AFTER a summer’s worth of soul-searching, recrimination and wondering what might have been, the prospect of being able to focus purely on football should have been a blessed relief for Danny Wilson and his side.
Instead Sheffield United, who lost last season’s League One play-off final on penalties, departed Bramall Lane with frustration once again etched across their faces having bowed-out of the Capital One Cup in the same heartbreaking fashion.
Opponents Burton Albion fought like Trojans, particularly after being reduced to 10 men during the opening period of extra time.
But while the visitors’ progress also owed much to the heroics of Ross Atkins who, one error of judgement apart performed wonders in their goal, even manager Gary Rowett acknowledged that Albion had led a charmed life throughout much of this less than compelling contest.
Not that Wilson, having earlier spoken of his determination to reach the second-round phase, was minded to lay the blame for United’s exit at Lady Luck’s door.
Asked whether there were “any positives” they could take after twice clawing themselves back on level terms, the former Northern Ireland international simply replied: “No.”
For two members of the United camp, though, Saturday’s match will live long in the memory.
Nick Blackman, signed from Blackburn Rovers only 24 hours earlier, scored with his first touch of the game while fellow debutant Callum McFadzean also briefly threatened to change the outcome by winning a controversial spot-kick.
“Personally speaking, I couldn’t have wished for a better start,” Blackman said. “Although it goes without saying that I wish the result had been different.
“A club like Sheffield United is expected to win every time it plays and no matter what the tournament.
“And, when you look at the lads we’ve got here, I think that’s fair enough because we’ve got the ability to do it.
“So we’ll have to go away and look at why we didn’t.”
“Getting a goal with my first touch? I really couldn’t have asked for more,” Blackman added.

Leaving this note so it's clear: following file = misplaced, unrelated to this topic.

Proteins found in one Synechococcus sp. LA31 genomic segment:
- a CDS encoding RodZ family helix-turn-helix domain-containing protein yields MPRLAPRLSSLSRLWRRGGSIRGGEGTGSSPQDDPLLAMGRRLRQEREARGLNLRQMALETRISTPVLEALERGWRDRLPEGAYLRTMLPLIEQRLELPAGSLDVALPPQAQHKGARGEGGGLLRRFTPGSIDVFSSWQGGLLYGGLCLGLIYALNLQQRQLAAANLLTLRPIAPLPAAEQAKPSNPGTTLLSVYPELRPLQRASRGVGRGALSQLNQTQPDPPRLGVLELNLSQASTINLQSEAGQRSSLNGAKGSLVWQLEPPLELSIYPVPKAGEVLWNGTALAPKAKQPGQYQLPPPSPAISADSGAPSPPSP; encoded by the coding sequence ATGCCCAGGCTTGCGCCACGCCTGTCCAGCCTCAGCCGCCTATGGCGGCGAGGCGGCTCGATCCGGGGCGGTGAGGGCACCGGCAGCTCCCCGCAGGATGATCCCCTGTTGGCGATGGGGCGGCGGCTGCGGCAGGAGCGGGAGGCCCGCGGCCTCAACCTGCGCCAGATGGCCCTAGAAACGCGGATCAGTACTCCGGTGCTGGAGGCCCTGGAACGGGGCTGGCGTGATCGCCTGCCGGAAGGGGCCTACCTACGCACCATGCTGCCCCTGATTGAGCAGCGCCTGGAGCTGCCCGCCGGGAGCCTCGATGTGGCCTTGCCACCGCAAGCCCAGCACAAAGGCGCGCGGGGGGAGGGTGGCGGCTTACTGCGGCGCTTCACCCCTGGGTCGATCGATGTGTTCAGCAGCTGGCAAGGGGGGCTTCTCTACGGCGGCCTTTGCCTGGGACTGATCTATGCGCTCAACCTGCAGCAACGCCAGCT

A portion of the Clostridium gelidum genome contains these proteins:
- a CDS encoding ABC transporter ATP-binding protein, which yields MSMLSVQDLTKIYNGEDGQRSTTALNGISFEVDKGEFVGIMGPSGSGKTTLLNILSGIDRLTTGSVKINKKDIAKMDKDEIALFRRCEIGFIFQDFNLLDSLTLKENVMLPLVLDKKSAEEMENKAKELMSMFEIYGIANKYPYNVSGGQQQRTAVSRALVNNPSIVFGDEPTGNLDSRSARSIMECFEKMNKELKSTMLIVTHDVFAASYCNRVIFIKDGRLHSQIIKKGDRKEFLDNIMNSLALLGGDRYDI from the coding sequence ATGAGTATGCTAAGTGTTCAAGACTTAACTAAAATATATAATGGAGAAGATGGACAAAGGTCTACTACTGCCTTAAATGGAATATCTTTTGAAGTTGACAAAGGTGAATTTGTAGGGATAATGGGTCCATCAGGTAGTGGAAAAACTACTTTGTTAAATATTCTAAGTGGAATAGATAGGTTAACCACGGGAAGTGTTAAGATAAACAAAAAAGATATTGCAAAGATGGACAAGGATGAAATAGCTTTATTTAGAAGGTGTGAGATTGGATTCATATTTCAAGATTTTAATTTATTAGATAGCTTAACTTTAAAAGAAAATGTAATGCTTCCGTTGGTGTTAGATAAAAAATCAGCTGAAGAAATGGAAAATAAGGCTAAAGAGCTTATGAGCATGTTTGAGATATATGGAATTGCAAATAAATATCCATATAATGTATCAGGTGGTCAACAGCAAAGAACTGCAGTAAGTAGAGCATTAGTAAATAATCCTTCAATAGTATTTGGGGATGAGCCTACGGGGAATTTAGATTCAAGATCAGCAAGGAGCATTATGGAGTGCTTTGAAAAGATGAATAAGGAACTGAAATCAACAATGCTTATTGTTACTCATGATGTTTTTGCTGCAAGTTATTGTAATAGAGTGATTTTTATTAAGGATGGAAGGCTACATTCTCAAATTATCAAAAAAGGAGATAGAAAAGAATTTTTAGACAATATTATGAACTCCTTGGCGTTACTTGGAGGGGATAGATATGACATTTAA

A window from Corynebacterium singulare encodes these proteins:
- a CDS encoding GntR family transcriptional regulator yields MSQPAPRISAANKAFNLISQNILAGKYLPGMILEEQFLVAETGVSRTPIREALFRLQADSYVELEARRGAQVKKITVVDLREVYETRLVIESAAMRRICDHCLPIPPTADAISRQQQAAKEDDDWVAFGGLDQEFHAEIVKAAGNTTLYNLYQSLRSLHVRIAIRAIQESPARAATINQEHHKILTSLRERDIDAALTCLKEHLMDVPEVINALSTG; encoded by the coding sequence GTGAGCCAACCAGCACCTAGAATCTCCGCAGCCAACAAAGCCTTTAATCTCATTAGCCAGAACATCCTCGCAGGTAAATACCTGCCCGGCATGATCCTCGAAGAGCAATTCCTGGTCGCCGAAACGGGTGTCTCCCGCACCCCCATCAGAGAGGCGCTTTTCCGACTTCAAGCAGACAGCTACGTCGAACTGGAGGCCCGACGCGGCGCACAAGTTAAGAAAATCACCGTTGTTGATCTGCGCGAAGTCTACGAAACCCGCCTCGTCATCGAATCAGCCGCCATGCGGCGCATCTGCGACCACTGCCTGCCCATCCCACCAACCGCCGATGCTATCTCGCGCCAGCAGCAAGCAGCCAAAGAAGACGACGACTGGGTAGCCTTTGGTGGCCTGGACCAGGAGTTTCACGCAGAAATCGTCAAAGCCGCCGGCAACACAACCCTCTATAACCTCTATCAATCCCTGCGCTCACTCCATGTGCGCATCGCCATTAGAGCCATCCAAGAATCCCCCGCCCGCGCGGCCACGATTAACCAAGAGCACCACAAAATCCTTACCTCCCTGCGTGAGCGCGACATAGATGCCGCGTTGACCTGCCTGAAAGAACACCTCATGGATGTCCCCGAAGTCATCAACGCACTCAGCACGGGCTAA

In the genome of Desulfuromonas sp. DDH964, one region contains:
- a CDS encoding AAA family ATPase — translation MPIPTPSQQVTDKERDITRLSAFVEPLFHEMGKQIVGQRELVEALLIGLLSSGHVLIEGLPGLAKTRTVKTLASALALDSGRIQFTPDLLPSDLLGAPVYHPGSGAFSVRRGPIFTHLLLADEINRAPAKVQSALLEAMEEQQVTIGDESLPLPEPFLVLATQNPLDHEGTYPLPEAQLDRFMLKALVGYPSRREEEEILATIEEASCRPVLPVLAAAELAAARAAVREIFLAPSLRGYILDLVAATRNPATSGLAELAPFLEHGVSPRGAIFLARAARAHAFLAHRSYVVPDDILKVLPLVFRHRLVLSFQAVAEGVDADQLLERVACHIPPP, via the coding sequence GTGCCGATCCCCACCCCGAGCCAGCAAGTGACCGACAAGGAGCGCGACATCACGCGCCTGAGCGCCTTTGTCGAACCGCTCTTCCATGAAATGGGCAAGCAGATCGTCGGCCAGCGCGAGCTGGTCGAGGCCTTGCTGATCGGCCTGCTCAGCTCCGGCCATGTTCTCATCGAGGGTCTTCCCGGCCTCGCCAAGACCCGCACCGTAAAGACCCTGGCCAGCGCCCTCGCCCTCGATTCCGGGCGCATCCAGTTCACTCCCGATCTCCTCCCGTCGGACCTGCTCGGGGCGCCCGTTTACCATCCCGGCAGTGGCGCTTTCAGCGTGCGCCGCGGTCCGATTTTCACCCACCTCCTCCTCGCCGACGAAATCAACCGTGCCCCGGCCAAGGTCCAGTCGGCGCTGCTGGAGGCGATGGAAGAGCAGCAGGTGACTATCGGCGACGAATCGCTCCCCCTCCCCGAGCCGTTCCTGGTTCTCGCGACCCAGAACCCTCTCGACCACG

“I like to play football with a smile on my face and to try and entertain the people who come to watch us.
“I just love being involved in the game and I want other people to try and get the same enjoyment out of it as I do.
“I’ll always try to do something a little bit different. I did out there too.
“Hopefully people will appreciate that.”
With two more new faces - Tony McMahon and Shaun Miller - also making their first appearances since arriving in South Yorkshire, United understandably lacked cohesion.
McMahon impressed with his positional sense and willingness to shoot from range.
Miller, who drew a fine save from Atkins before being thwarted by a post, demonstrated encouraging movement in attack.
United, however, did not possess the urgency which would have made their superior skills pay, with Stephen Quinn among only a handful of home players seemingly prepared to work at pace.
“The longer we work together the better we’ll get,” Blackman insisted.
“Nobody likes losing, that goes without saying, but there’s still plenty to play for this season.
“Having seen what I’ve seen, although there’s always plenty of room for improvement, I’m confident we can achieve our goals.
“And that’s one of the reasons why I came here.
“Because this is a club that’s capable of doing what it wants to do.”
Blackman, claiming he was fouled in the area by ex-Aberdeen teammate Zander Diamond, added: “I know Zander from when I was on loan up there in Scotland.
“Straight away I told him ‘you’ve clipped me’ and he admitted ‘yes’. He knew what he’d done but unfortunately for us nobody else saw it.”
Miller and Robbie Weir had already traded chances and Chris Porter gone close when the lively Adi Yusseff, still observing Ramadan, fired Albion in front with a piercing drive.
Blackman announced his arrival with a looping effort from Ryan Flynn’s deflected cross which deceived Atkins, but the 22-year-old redeemed himself by parrying McMahon’s long-distance shot away to safety.
Blackman saw an attempt hacked clear off the line and again allowed Atkins to showcase his talents before a huge slice of luck enabled Neill Collins
to cancel out Cleveland Taylor’s goal.
Albion were understandably infuriated by the decision to punish captain Nathan Stanton for what seemed a perfectly legitimate challenge on McFadzean.
But, with Collins prodding home on the rebound after Atkins had blocked his penalty, the show of dissent which ended with Marcus Holness being dismissed was inexcusable and foolish.
Nevertheless, United failed to make their numerical advantage against League Two opposition pay.
Harry Maguire blazed over the crossbar after Lee Bell had dragged wide during the resulting shoot-out and, when Michael Doyle saw his penalty saved, Albion felt vindicated as Taylor converted.
“The gaffer has been on at me about getting more goals,” said Taylor. “Every time we stop at a service station he tells me to ask at the counter to see if they sell them.”
Shootout: Quinn (S), Weir (S), Collins (S), Bell (OT), Maguire (OT), McCrery (S), McDonald (S), Webster (S), McMahon (S), Richards (S), Doyle (SV), Taylor (S).
‘S’ denotes scored, ‘OT’ off target and ‘SV’ saved.